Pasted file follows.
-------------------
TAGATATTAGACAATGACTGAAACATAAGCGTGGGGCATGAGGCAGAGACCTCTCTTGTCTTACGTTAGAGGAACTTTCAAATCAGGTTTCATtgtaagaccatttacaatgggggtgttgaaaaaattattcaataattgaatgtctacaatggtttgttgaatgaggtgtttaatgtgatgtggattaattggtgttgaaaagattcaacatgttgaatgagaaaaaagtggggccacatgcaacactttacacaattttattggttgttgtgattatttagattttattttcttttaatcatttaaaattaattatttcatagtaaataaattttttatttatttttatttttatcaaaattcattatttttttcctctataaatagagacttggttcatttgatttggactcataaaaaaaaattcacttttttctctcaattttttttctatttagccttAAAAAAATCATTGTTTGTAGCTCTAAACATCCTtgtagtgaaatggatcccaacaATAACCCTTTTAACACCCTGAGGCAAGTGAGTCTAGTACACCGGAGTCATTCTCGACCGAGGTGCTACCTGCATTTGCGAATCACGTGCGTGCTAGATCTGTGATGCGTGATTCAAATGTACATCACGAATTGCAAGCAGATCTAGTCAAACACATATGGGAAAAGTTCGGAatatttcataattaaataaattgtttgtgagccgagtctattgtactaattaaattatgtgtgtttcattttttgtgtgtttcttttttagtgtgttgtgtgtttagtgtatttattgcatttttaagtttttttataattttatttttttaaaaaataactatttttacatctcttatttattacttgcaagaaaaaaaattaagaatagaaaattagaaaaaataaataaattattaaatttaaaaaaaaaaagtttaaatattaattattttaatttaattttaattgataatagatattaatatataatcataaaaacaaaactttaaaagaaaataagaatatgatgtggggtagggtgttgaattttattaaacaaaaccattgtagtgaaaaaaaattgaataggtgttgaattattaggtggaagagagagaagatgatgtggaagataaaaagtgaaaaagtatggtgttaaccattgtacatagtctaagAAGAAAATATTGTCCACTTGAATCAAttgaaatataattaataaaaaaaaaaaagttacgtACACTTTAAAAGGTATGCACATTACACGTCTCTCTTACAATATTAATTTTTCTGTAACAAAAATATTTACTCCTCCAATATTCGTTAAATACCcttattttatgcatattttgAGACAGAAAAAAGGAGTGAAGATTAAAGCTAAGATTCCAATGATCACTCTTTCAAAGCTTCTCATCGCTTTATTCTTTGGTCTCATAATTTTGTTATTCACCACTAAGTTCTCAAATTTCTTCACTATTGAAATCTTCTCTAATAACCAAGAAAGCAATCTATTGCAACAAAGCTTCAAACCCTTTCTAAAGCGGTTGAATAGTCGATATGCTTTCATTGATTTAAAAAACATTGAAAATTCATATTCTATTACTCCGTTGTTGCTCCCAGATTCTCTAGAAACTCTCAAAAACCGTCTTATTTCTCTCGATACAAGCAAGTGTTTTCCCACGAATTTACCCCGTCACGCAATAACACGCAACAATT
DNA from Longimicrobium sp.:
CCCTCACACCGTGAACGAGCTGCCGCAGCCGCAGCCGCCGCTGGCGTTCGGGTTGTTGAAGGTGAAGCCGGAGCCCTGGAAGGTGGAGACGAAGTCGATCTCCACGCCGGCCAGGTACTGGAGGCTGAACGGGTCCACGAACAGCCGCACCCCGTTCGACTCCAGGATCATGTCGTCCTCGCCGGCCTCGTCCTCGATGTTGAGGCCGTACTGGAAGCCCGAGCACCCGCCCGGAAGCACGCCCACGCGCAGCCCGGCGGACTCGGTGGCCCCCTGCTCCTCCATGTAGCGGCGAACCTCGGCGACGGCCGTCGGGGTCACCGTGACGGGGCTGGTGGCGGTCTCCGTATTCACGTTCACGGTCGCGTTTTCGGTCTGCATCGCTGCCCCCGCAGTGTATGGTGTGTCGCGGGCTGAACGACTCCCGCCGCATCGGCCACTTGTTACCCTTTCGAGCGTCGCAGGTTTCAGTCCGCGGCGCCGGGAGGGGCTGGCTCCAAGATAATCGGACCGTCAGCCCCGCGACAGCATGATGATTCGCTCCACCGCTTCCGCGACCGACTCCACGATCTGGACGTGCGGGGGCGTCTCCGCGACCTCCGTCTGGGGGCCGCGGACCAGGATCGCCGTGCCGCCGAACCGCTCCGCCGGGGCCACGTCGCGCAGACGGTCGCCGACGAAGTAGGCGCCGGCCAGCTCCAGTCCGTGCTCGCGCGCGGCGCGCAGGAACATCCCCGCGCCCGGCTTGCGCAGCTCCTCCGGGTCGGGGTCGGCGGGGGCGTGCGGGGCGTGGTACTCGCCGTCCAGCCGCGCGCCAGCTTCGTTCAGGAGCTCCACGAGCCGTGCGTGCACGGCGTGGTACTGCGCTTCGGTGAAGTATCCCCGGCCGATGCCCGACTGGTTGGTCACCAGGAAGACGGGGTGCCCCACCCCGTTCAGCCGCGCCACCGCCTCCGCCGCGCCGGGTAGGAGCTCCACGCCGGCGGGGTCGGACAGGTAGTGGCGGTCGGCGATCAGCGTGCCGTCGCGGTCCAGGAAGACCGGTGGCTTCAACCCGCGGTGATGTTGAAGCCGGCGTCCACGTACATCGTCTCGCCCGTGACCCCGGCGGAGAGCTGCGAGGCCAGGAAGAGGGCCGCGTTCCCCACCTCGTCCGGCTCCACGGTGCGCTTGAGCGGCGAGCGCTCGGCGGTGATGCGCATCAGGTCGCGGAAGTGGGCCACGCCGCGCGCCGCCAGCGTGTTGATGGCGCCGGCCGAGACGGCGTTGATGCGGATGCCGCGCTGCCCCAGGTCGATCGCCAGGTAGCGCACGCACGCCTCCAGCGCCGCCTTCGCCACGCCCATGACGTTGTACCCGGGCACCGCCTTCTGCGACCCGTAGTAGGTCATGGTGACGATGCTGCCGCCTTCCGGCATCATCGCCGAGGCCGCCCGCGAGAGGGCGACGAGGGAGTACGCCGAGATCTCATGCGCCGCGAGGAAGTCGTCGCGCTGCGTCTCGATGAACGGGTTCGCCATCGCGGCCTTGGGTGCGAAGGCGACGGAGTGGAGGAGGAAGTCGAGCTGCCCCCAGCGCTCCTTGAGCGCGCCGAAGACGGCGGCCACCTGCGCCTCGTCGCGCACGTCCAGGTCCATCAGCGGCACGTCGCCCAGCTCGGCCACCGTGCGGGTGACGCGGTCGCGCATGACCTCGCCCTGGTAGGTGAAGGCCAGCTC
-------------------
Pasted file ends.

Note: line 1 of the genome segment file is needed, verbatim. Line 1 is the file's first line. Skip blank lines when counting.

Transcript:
TAGATATTAGACAATGACTGAAACATAAGCGTGGGGCATGAGGCAGAGACCTCTCTTGTCTTACGTTAGAGGAACTTTCAAATCAGGTTTCATtgtaagaccatttacaatgggggtgttgaaaaaattattcaataattgaatgtctacaatggtttgttgaatgaggtgtttaatgtgatgtggattaattggtgttgaaaagattcaacatgttgaatgagaaaaaagtggggccacatgcaacactttacacaattttattggttgttgtgattatttagattttattttcttttaatcatttaaaattaattatttcatagtaaataaattttttatttatttttatttttatcaaaattcattatttttttcctctataaatagagacttggttcatttgatttggactcataaaaaaaaattcacttttttctctcaattttttttctatttagccttAAAAAAATCATTGTTTGTAGCTCTAAACATCCTtgtagtgaaatggatcccaacaATAACCCTTTTAACACCCTGAGGCAAGTGAGTCTAGTACACCGGAGTCATTCTCGACCGAGGTGCTACCTGCATTTGCGAATCACGTGCGTGCTAGATCTGTGATGCGTGATTCAAATGTACATCACGAATTGCAAGCAGATCTAGTCAAACACATATGGGAAAAGTTCGGAatatttcataattaaataaattgtttgtgagccgagtctattgtactaattaaattatgtgtgtttcattttttgtgtgtttcttttttagtgtgttgtgtgtttagtgtatttattgcatttttaagtttttttataattttatttttttaaaaaataactatttttacatctcttatttattacttgcaagaaaaaaaattaagaatagaaaattagaaaaaataaataaattattaaatttaaaaaaaaaaagtttaaatattaattattttaatttaattttaattgataatagatattaatatataatcataaaaacaaaactttaaaagaaaataagaatatgatgtggggtagggtgttgaattttattaaacaaaaccattgtagtgaaaaaaaattgaataggtgttgaattattaggtggaagagagagaagatgatgtggaagataaaaagtgaaaaagtatggtgttaaccattgtacatagtctaagAAGAAAATATTGTCCACTTGAATCAAttgaaatataattaataaaaaaaaaaaagttacgtACACTTTAAAAGGTATGCACATTACACGTCTCTCTTACAATATTAATTTTTCTGTAACAAAAATATTTACTCCTCCAATATTCGTTAAATACCcttattttatgcatattttgAGACAGAAAAAAGGAGTGAAGATTAAAGCTAAGATTCCAATGATCACTCTTTCAAAGCTTCTCATCGCTTTATTCTTTGGTCTCATAATTTTGTTATTCACCACTAAGTTCTCAAATTTCTTCACTATTGAAATCTTCTCTAATAACCAAGAAAGCAATCTATTGCAACAAAGCTTCAAACCCTTTCTAAAGCGGTTGAATAGTCGATATGCTTTCATTGATTTAAAAAACATTGAAAATTCATATTCTATTACTCCGTTGTTGCTCCCAGATTCTCTAGAAACTCTCAAAAACCGTCTTATTTCTCTCGATACAAGCAAGTGTTTTCCCACGAATTTACCCCGTCACGCAATAACACGCAACAATT